Every once in a while, the Crumb Saver household shares a snapshot of a recent crumb-saving (or wasting!) incident on A Random Crumb. This column is proof that, hey, we’re people just like you! Prepare for a little randomness, a little embarrassment, but hopefully mostly encouragement. You’ll get a sneak peek at what we actually do to save (or NOT save) in real life, which is motivation to us to stay crumby (in the good way) and (hopefully) inspiration for you join in the crumb-saving action too!
Shopping for clothes isn’t one of my favorite activities. I’m just not into fashion or haberdashery generally. This is not to say that I don’t like looking sharp and dapper, but I just don’t relish the thought of spending lots of money on new clothes that pretty much goes to $0 in resale value once the tag comes off. It’s about the quickest depreciating asset I can imagine buying. Nevertheless, clothing is a necessity (unless you’re like my 95 year-old grandfather who spends his days gardening in nothing more than a pair of shorts back in balmy Southeast Asia), so we Crumb Savers view this as an essential element of our lifestyle to keep trim.
Recently I’ve needed some new khaki pants. This is due to a combination of them wearing out and because I’ve “outgrown” them…and I’ve not grown any taller…<ahem>. So since Deb and I have been visiting my parents in California this past week, we decided to make a family trip to the local Salvation Army thrift store. My family used to turn our noses up at thrift stores with the dismissive thought of “What good thing can come from junk that people wanted to give away?” Apparently a whole lot!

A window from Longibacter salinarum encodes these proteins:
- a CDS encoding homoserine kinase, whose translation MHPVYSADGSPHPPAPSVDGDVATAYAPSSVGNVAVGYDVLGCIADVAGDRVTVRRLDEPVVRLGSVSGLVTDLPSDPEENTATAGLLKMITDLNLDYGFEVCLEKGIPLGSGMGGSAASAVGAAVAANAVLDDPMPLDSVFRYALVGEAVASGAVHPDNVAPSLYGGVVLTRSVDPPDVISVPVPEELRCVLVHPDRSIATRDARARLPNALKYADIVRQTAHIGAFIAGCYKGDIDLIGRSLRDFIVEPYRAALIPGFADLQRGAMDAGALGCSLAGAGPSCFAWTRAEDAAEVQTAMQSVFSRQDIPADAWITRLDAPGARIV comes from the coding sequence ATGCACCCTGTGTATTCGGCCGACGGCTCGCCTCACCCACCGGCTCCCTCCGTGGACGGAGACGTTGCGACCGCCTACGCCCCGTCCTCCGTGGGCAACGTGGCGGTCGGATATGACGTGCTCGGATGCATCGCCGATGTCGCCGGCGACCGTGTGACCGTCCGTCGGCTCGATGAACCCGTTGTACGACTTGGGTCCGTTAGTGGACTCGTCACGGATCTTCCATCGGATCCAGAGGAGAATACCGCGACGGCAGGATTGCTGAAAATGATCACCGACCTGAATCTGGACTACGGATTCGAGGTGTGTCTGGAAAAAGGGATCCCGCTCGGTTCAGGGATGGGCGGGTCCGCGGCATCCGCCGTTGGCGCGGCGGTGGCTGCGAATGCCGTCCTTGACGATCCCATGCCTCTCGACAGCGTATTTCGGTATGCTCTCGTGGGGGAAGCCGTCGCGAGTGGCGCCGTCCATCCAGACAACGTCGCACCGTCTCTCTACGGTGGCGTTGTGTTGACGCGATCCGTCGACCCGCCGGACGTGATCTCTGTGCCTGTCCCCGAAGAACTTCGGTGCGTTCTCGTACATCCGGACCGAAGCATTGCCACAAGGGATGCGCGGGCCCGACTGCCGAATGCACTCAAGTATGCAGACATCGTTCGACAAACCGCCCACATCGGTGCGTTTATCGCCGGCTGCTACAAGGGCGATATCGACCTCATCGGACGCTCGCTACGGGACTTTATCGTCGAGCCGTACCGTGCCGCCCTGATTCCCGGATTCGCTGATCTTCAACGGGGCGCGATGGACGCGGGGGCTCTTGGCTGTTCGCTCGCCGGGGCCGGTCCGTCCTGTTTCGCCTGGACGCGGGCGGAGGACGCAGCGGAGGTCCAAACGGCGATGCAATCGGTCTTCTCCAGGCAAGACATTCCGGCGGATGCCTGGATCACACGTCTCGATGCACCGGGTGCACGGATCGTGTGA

It was “10 for $10” day at the Salvation Army, which meant each piece of clothing was $1…only jackets were excluded. I sifted through the men’s rack and tried on every pair of pants my size; eventually finding 3 pairs of excellent condition, like-new khakis. But that’s not all! My dad also found a nice Banana Republic shirt to match my newfound khakis. So my new outfit of 3 pairs of pants and a shirt ended up costing $4. I don’t mind clothes shopping so much it it’s like this!
So even though I’m by no means a fashionista and have a disdain toward taking selfies, here’s a photo of the spoils:
And this doesn’t even include the pair of black leather boots that Deb found for $2.62, or the CFL light bulbs my dad got for $1 that usually retail for over $10 each, or any of the other stuff we got for other family members.
Shopping at thrift stores is like going searching for treasure. You need to be patient and to be willing to dig. If you haven’t tried it, take it from a guy who used to smirk at the sound of Goodwill or Salvation Army, there’s treasure to be found in them piles of discarded junk! Happy treasure hunting!
I’m sure some of you out there are seasoned thrifters. What are some of your biggest finds? Share with us in the comments below!